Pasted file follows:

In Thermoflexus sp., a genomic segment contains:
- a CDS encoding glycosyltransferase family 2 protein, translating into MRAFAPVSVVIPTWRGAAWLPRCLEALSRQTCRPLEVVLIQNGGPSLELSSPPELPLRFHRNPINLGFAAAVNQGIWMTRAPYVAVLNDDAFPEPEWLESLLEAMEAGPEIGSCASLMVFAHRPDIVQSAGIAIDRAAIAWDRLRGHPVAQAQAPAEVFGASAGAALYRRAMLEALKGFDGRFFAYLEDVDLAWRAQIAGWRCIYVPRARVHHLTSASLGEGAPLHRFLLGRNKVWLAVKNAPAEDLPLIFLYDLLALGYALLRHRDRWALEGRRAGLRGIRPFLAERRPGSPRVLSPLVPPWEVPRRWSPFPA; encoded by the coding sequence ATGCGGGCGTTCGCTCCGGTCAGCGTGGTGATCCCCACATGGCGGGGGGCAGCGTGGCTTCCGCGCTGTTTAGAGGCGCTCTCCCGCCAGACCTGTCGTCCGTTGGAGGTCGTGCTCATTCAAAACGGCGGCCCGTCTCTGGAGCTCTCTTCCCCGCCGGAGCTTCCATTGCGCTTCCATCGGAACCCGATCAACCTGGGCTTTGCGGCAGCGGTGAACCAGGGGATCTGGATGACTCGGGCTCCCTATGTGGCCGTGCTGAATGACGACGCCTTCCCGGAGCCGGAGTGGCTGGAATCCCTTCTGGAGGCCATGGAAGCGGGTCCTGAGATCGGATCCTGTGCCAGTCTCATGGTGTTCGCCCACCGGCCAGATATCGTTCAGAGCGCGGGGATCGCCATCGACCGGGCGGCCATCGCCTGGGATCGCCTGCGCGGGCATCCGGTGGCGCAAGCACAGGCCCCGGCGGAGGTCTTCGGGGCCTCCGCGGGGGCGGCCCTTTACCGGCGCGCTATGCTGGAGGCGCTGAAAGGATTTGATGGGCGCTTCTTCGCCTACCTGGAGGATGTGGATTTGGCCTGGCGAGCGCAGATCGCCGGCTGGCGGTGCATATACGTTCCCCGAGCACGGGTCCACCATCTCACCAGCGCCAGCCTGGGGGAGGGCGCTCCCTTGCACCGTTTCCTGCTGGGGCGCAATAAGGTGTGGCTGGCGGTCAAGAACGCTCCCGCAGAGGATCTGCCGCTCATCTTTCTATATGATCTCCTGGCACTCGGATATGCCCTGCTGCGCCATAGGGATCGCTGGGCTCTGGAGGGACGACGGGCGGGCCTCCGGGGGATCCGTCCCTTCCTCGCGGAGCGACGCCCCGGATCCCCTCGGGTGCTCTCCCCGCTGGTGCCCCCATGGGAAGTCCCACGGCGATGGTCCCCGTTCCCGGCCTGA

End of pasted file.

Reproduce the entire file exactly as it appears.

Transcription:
In Thermoflexus sp., a genomic segment contains:
- a CDS encoding glycosyltransferase family 2 protein, translating into MRAFAPVSVVIPTWRGAAWLPRCLEALSRQTCRPLEVVLIQNGGPSLELSSPPELPLRFHRNPINLGFAAAVNQGIWMTRAPYVAVLNDDAFPEPEWLESLLEAMEAGPEIGSCASLMVFAHRPDIVQSAGIAIDRAAIAWDRLRGHPVAQAQAPAEVFGASAGAALYRRAMLEALKGFDGRFFAYLEDVDLAWRAQIAGWRCIYVPRARVHHLTSASLGEGAPLHRFLLGRNKVWLAVKNAPAEDLPLIFLYDLLALGYALLRHRDRWALEGRRAGLRGIRPFLAERRPGSPRVLSPLVPPWEVPRRWSPFPA; encoded by the coding sequence ATGCGGGCGTTCGCTCCGGTCAGCGTGGTGATCCCCACATGGCGGGGGGCAGCGTGGCTTCCGCGCTGTTTAGAGGCGCTCTCCCGCCAGACCTGTCGTCCGTTGGAGGTCGTGCTCATTCAAAACGGCGGCCCGTCTCTGGAGCTCTCTTCCCCGCCGGAGCTTCCATTGCGCTTCCATCGGAACCCGATCAACCTGGGCTTTGCGGCAGCGGTGAACCAGGGGATCTGGATGACTCGGGCTCCCTATGTGGCCGTGCTGAATGACGACGCCTTCCCGGAGCCGGAGTGGCTGGAATCCCTTCTGGAGGCCATGGAAGCGGGTCCTGAGATCGGATCCTGTGCCAGTCTCATGGTGTTCGCCCACCGGCCAGATATCGTTCAGAGCGCGGGGATCGCCATCGACCGGGCGGCCATCGCCTGGGATCGCCTGCGCGGGCATCCGGTGGCGCAAGCACAGGCCCCGGCGGAGGTCTTCGGGGCCTCCGCGGGGGCGGCCCTTTACCGGCGCGCTATGCTGGAGGCGCTGAAAGGATTTGATGGGCGCTTCTTCGCCTACCTGGAGGATGTGGATTTGGCCTGGCGAGCGCAGATCGCCGGCTGGCGGTGCATATACGTTCCCCGAGCACGGGTCCACCATCTCACCAGCGCCAGCCTGGGGGAGGGCGCTCCCTTGCACCGTTTCCTGCTGGGGCGCAATAAGGTGTGGCTGGCGGTCAAGAACGCTCCCGCAGAGGATCTGCCGCTCATCTTTCTATATGATCTCCTGGCACTCGGATATGCCCTGCTGCGCCATAGGGATCGCTGGGCTCTGGAGGGACGACGGGCGGGCCTCCGGGGGATCCGTCCCTTCCTCGCGGAGCGACGCCCCGGATCCCCTCGGGTGCTCTCCCCGCTGGTGCCCCCATGGGAAGTCCCACGGCGATGGTCCCCGTTCCCGGCCTGA